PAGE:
Living at Kilimanjaro Bush Camp
If you’ve been following me on Instagram, you probably have seen a lot of pictures based out of Kilimanjaro Bush Camp (KBC). This is where we’re calling home for our time in Kenya. It’s a facility located near Kimana, Kenya — just about 40km away from the northern side of Mt. Kilimanjaro.
Just a side note, we are working very hard everyday (we work about 6 days a week — 10–12 hours a day on our research project)…so we’re not just going on safaris and relaxing everyday.
Anyways, KBC is quite a spacious and comprehensive camp. In the center of the facility is the central classroom/kitchen/dining hall called the chumba, with 10 individual grass huts called banda, where we sleep at night. We also have access to an outdoor shower and toilets.
Here’s five interesting points I’ve noticed about living at our campsite:
Lots of bugs, mosquito, and other natural “friends”
I think one of things you notice immediately, especially at night, are the bugs and mosquito. I’ve had to constantly spray myself with bug spray to keep these critters away from me. Maybe it’s genetics or maybe it’s in my blood, but they always gravitate towards me. I’ve had numerous bites already — and I also get some pretty large swelling.
In addition to these critters, we also have animals joining us: friends like bats and baboons. When we were writing our literature reviews (with limited internet access), these flying creatures would come swooping into our large classroom. I’d constantly have to have my hoodie.
Sleeping in mosquito nets
Because the area that we’re staying in is prone to mosquitos carrying malaria, we have to sleep under these nets at nighttime to prevent mosquitos from biting us. It definitely took a few days to get used to sleeping under them, but now, these nets no longer bother me.
What is annoying about these nets, however, is that we have to crawl in and out of them all the time. When we go into these malaria nets, we always have to make sure the edges are tucked securely underneath our mattress. This prevents us from sleeping with mosquitos or other critters like ants and beetles. So, let’s say if you crawled into your net, then wanted to read a book before going to bed, you would have to crawl out then back in get to that book.
These primates are everywhere at KBC. They also constantly are intruding our territory. We are equipped with slingshots, but most of them time, we end up just running towards them or making noise to scare them away.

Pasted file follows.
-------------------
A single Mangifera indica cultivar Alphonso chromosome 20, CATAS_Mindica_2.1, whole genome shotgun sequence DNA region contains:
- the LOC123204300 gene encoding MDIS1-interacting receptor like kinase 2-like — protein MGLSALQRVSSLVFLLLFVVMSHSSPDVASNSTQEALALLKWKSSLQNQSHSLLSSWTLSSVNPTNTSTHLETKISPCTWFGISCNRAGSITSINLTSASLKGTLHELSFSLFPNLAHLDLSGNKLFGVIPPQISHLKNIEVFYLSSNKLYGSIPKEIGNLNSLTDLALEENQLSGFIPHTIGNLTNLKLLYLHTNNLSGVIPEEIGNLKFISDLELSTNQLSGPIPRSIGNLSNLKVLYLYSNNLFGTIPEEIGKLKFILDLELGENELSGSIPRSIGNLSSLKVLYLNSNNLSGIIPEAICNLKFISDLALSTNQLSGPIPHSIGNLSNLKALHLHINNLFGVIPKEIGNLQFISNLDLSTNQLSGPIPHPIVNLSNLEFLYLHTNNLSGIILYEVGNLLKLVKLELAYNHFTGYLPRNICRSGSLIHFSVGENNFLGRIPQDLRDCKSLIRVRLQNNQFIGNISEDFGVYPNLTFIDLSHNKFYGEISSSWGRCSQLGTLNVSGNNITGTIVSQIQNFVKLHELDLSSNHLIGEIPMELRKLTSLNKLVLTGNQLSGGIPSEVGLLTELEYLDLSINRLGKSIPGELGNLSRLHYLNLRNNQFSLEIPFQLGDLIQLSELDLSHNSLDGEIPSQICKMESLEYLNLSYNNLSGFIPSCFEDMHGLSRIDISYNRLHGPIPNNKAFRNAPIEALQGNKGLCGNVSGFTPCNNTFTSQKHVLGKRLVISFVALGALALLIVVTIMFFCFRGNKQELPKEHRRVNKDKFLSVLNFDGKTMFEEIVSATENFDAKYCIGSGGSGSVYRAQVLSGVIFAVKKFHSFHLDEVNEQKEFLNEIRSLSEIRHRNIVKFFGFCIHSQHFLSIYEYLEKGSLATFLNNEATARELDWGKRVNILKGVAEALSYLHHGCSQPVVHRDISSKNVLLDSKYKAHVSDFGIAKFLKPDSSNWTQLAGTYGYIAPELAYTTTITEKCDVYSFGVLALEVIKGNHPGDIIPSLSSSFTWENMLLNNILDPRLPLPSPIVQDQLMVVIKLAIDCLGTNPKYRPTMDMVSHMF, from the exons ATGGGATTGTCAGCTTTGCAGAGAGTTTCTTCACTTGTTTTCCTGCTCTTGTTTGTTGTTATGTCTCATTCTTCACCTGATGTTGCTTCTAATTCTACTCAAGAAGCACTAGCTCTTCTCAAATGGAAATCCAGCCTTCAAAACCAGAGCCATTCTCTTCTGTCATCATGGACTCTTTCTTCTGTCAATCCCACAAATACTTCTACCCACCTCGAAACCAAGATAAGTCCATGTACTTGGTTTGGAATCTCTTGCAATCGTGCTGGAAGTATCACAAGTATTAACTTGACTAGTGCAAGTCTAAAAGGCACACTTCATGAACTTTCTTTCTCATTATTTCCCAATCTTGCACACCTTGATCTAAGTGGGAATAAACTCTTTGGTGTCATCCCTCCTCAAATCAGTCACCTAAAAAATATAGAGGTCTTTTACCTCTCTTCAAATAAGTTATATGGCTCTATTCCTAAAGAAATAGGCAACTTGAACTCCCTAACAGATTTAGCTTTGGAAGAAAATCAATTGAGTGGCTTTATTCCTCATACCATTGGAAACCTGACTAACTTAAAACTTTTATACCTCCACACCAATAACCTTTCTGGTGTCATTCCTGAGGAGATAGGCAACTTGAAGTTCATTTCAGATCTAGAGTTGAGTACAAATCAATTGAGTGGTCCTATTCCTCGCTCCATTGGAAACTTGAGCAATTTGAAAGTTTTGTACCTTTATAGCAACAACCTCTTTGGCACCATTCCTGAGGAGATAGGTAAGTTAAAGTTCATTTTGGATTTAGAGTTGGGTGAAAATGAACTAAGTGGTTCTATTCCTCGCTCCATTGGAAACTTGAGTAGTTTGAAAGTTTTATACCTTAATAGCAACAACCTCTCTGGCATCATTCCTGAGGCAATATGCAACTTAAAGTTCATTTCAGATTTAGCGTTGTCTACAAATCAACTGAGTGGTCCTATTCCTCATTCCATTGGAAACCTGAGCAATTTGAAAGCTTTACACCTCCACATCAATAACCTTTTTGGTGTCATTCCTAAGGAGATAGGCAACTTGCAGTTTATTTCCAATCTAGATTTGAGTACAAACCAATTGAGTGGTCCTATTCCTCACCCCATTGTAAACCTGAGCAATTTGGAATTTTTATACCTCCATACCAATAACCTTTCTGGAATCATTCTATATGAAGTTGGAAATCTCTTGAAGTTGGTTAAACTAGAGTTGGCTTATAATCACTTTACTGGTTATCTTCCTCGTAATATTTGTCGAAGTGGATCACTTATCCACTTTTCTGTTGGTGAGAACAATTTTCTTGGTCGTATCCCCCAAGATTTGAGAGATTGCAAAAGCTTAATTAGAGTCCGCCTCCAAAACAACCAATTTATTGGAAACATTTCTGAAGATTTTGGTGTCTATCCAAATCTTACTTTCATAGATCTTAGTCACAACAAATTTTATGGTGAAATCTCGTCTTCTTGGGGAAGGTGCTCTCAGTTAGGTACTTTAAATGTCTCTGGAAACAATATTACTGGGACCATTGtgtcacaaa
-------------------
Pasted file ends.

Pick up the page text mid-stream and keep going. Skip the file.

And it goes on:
These nature friends aren’t aggressive or harmful, just merely annoying. After lunchtime everyday, they’d come to the field in front of our classroom to forage. But the horrible part afterwards is that they poop everywhere.
The one part about living in such a remote location in a developing country is the limited amount of resources we have access to. It really forces you to limit what you use and partition what you have. For example, Wifi is horrible out here — and even worse when you have to share a single Wifi hotspot with 30 other people. You learn to be creative in using Wifi and stand in locations where the Wifi spot is the strongest.
You learn to use only what you need, especially in terms of water and electricity.
If you thought doing your own laundry was bad (with modern washing machines), it’s even worse when you must hand wash them.
Power outages are frequent at KBC. But in terms of sustainability, it’s great. We’re always using our reusable water bottles, switching off the lights when we don’t use them, and doing laundry with cold water and air drying it outdoors.
One of the most amazing aspects of living in this remote area of Kenya is the great vista we get every day. Mt. Kilimanjaro is viewable from our campsite. It is breathtaking. Looking up, we see the great blue sky and white fluffy clouds. Looking around us, there’s plenty of luscious green vegetation. It is absolutely so serene and peaceful. But, without a doubt, my favorite type of vegetation in this part of Africa is the acachia trees — the ones you see in The Lion King.
Contrary to stereotypes, we are fed very well here at KBC. The staff take care of us by cooking both local East African cuisine and American food with an African twist.
Since we’re all living communally, we don’t have to worry about cooking for ourselves. So it is nice in that aspect. But, we also have to help out with kitchen duties on a rotation basis. This usually involves helping out with prepping breakfast to washing dishes after dinner.
Here’s a sample of the food we typically have everyday:
Fried potatoes with onions and peppers
Cucumber, tomato, and green pepper salad
Ramen or pasta
Pineapples or watermelon
The wide variety of fresh fruits at KBC is amazing: everything from passion fruit, mangoes to watermelon and pineapples are readily available.
The kitchen staff go out of their way to make sure the food we eat is suitable to our palate. They re-created pizza and onion rings — things they typically don’t eat in this part of Africa. Plus, we also get desserts like ice cream and banana bread. I think I can say on behalf of our team that we appreciate their tireless efforts.
For now, it’s been great to enjoy everything this part of Kenya has to offer. I don’t know if I could live like this forever, but it’s a great new experience that I’m embracing head on.